Thursday, November 1, 2007

Hutton's Paradox

An intriguing paradox concerning dreams and the nature of reality was described by the British writer Eric Bond Hutton in 1989.

As a child Hutton often had lucid dreams in which people and things seemed as solid and real as in waking life. This led him to wonder whether life itself was a dream, even whether he existed only in somebody else's dream.

Once in a while he would have a pre-lucid dream (in which one suspects that one is dreaming).

He always found these somewhat disturbing, but one day hit upon a magic formula to be used in them: "If I find myself asking 'Am I dreaming?' it proves that I am, since this question would never occur to me in waking life."

Yet, such is the nature of dreams, he could never recall it when he needed to.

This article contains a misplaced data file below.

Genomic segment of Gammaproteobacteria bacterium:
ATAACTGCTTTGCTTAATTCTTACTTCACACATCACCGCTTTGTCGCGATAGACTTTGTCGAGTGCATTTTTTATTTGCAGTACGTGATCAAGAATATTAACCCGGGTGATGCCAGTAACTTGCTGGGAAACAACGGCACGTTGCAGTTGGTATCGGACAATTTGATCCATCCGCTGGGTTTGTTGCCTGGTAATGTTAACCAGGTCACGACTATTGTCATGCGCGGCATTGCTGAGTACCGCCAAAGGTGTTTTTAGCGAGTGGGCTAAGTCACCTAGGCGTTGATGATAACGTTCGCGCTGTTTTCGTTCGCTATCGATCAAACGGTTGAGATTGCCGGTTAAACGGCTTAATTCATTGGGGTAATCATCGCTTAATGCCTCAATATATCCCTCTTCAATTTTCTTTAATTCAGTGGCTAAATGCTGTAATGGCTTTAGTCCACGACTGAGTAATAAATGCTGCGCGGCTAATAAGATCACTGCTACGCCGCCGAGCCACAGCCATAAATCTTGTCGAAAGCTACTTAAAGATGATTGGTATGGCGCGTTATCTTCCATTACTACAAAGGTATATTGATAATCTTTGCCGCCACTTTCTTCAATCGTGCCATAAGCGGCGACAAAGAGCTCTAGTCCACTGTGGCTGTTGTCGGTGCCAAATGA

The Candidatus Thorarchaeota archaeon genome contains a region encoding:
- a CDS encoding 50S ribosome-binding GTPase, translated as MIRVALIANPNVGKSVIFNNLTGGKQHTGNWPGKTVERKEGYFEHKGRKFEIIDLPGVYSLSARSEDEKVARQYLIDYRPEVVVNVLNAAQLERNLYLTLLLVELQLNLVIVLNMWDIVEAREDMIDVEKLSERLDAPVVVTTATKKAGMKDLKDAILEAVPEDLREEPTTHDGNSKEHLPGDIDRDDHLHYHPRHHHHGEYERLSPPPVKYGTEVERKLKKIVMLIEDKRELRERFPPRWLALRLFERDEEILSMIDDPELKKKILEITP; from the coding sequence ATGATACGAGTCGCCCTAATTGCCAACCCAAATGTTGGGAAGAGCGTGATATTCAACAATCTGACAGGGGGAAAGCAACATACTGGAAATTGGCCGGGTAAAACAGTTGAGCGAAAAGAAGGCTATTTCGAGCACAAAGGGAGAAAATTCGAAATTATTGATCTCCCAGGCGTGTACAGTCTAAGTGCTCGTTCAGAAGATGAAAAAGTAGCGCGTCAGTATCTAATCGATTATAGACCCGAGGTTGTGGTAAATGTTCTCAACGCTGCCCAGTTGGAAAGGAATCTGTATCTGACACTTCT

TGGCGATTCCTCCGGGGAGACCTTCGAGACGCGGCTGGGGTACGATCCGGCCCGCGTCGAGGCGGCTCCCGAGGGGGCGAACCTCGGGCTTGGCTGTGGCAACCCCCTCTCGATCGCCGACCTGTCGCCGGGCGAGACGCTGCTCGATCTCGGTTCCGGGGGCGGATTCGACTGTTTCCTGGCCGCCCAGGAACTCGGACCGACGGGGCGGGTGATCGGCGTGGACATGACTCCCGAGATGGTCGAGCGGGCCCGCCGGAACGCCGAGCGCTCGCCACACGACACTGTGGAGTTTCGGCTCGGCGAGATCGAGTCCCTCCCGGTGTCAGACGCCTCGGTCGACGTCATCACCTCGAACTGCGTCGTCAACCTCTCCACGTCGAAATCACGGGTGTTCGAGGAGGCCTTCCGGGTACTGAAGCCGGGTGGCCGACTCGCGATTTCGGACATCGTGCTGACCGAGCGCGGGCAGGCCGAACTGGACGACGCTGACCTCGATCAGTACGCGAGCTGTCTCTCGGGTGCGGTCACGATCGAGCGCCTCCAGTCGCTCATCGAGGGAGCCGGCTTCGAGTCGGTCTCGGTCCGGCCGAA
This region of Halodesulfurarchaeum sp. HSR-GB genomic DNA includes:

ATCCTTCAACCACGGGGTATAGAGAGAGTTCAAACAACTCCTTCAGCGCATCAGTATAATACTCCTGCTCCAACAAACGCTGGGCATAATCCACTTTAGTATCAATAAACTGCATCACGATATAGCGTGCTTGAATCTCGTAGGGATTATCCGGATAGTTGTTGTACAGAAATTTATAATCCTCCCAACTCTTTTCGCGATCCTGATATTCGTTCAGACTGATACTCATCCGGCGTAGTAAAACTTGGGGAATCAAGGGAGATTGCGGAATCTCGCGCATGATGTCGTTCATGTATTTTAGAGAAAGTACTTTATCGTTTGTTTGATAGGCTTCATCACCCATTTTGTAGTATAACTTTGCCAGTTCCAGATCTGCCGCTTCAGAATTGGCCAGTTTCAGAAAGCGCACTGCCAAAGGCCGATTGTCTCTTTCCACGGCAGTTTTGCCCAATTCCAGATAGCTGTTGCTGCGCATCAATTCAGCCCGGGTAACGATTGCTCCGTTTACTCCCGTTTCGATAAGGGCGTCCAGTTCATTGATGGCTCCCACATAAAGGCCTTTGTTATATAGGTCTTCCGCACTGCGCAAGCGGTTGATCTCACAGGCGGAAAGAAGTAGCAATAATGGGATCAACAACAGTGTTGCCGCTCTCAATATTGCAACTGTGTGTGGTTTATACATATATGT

Many years later, when he came to write about his childhood fascination with dreams, he was struck by a contradiction in his earlier reasoning.

True, asking oneself "Am I dreaming?" in a dream would seem to prove that one is.

And yet that is precisely what he had often asked himself in waking life.

Therein lay a paradox.

What was he to conclude?

That it does not prove one is dreaming, or that life really is a dream?


Alex Jhon said...

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Rich said...

Ironically, you may already know each other....

Xero Art said...

hutton's paradox relies on the idiotic principle that you cannot ask yourself if you are dreaming whilst awake. The fact that this has no basis and he proves it wrong, means its not a paradox but a false premise. Hutton was an idiot if I may say so myself.

I do like your blog and think I may start one myself. o/

willis936 said...

Hutton was not an idiot. Him making a rule of when someone can ask a question is just a model to get the average person to appreciate this logical loose end. How do you KNOW you're not dreaming? The fact that your brain regularly fools it's consciousness means that there's no objective way to prove that I or we are not all dreaming.